A Parable

One day I dreamed a dream and saw myself in a scene that was almost like something out of Gone with the Wind. I was walking up a long, tree-lined lane, and though I was ragged and wounded and still using a crutch to steady myself, I was full of excitement. I had just entered into the last stretch in what had been a long and perilous journey home. Just over the next rise was “the green, green grass of home” and my family waiting to greet me. Even there along the lane, every tree was filled with yellow ribbons. And when the breeze carried just right, and I had my good ear turned, I could hear the music and smell the feast at the great party they were having.

Suddenly I noticed that another figure was hobbling along just ahead of me. Whoever this poor soul was, I could tell that he was in at least as bad a shape as I was. But even with all his wounds, he had made it this far too. My heart went out to him in fellowship, and quickening my pace, I hurried to overtake him, calling out to him, “Brother, wait! Wait for me!”

He stopped and turned. My heart went chill as all feelings drained from it. I recognized his face. He had been my enemy, the very one who had inflicted the deepest wounds—wounds that had made my journey so slow and painful—wounds that I still bore unhealed. Not him! How could he be here too?

I halted my steps, unable to approach him any further, unwilling to say anything. As he called out “Who’s there? I can’t see you,” I realized that he was blind. Rather than answer his plaintive cry, I held my breath. Soon he turned, dejected, and shuffled on his way.

I didn’t have far to follow him, for just ahead of us was a shining, glorious gate. The boundary that it marked was as definite as if it were guarding night from day. Even though the beauty of the country through which the lane passed was exquisite, what lay beyond the gate was beyond description, but not recognition. It was Home. Upon my seeing it, childhood memories seemed to flood my mind. Every path and byway was familiar to me. The longing to be there once more became an overwhelming ache within me. It caused me to totally forget my reluctance to approach my enemy, who was even now standing at the gatehouse, speaking to the gatekeeper.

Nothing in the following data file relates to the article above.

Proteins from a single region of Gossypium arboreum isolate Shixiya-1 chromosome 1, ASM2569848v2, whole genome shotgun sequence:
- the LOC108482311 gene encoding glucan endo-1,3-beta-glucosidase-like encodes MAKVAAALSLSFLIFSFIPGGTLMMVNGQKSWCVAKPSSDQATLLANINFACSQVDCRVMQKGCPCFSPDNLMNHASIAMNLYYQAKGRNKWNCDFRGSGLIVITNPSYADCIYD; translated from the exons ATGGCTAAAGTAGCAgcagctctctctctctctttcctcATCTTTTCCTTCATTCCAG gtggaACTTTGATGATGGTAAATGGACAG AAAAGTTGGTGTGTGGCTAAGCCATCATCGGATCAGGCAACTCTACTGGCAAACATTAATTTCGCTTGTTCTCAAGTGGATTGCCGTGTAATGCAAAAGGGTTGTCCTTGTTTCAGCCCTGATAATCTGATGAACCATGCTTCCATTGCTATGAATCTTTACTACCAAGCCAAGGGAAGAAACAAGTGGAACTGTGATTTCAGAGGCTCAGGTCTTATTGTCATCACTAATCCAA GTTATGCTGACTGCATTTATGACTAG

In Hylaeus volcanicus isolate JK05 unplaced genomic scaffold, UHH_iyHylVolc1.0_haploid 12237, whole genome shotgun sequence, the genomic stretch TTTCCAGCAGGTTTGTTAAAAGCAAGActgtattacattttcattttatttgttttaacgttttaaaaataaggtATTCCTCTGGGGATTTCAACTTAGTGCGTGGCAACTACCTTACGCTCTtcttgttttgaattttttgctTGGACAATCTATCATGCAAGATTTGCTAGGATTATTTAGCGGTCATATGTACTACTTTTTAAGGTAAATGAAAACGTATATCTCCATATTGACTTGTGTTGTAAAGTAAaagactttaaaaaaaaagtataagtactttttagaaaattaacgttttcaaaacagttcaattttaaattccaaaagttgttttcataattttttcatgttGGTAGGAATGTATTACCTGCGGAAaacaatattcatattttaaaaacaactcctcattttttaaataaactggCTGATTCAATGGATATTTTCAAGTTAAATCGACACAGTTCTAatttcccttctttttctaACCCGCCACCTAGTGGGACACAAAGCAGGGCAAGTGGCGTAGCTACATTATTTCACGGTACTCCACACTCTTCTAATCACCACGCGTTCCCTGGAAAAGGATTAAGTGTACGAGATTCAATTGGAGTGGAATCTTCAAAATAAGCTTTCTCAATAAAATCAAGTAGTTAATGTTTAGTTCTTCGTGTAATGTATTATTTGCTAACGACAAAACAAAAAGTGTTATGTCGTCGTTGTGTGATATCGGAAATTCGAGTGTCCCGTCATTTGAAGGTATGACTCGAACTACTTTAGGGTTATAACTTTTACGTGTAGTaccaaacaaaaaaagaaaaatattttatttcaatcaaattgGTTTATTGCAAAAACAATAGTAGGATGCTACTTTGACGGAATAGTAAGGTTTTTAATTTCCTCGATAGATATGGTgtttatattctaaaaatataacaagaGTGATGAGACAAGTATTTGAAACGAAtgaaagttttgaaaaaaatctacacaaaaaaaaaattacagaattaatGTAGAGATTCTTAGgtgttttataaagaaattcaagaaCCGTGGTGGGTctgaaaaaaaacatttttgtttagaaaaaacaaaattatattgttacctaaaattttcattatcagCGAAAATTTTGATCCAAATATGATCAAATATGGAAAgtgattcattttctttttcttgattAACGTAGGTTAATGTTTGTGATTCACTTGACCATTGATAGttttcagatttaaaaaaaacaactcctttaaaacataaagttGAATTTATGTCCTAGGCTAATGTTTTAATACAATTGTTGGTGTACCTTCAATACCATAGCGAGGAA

The gatekeeper had his back to me. Still I recognized Him immediately as my Lord and Good Shepherd, He who had carried me throughout much of my journey, ministering to my stubborn wounds. Just as He had promised, He employed no servant here. Still I could see only my enemy’s face. There was light shining either from it or on it. I could not tell which. Suddenly I realized that his eyes were bright and clear, focused upon the face of the Gatekeeper. I realized he was not blind anymore! Then I noted how straight he stood. Eagerly I threw down my crutch and rushed forward. Maybe I too could be made whole!

Before I could take more than a step or two, I was suddenly aware of the Gatekeeper’s words to my lifelong enemy. “There is only one last thing before you are ready to enter in, one last question I must ask.”

My enemy! This person who had been responsible for my deepest wounds? He was about to enter in?

The Gatekeeper continued, breaking through my shock, “Are you a friend to every man?”

Taking his gaze from the Gatekeeper’s face, the man looked steadily into my eyes, and I knew that he was seeing me, really seeing me, for the first time. Somewhere inside I trembled. I had known all along that I would have to face the Lord to enter in, but my enemy?

His words pierced my soul. “I am willing to be,” he said quietly. Healed and no longer blind, he loved me. Could I, still maimed and crippled as I was, say the same? Could I answer this one last question with an honest yes?

The Gatekeeper seemed to disappear from between us, though I knew He was near. Nothing stood between my enemy and me. He waited for my response with longing meekness in his eyes, unable to enter in without my approbation. And just as surely, I knew I could not enter in without him. My long-harbored resentment and bitterness, or all that lay beyond this last barrier—which would it be? Which would I choose? Why had I waited so long? How had I thought I could avoid this moment?

My first step toward him was still halting, as if crippled, but with each step my strength grew greater and greater. I could feel my wounds healing as I reached for his hands and then his embrace.

And as the dream ended, I saw us wrapped in more than each other’s acceptance and forgiveness. The Gatekeeper and still another figure stood with us. With shining countenance the Gatekeeper turned to the other; and speaking my name in unison with that of my former adversary, He said, “Father, these are my friends.” As I awoke from the dream, the last impression I had was hearing the voice of the Father, so long awaited, “Well done. You may all enter in.”

from page 111 of "He Did Deliver Me From Bondage" by Colleen Harrison

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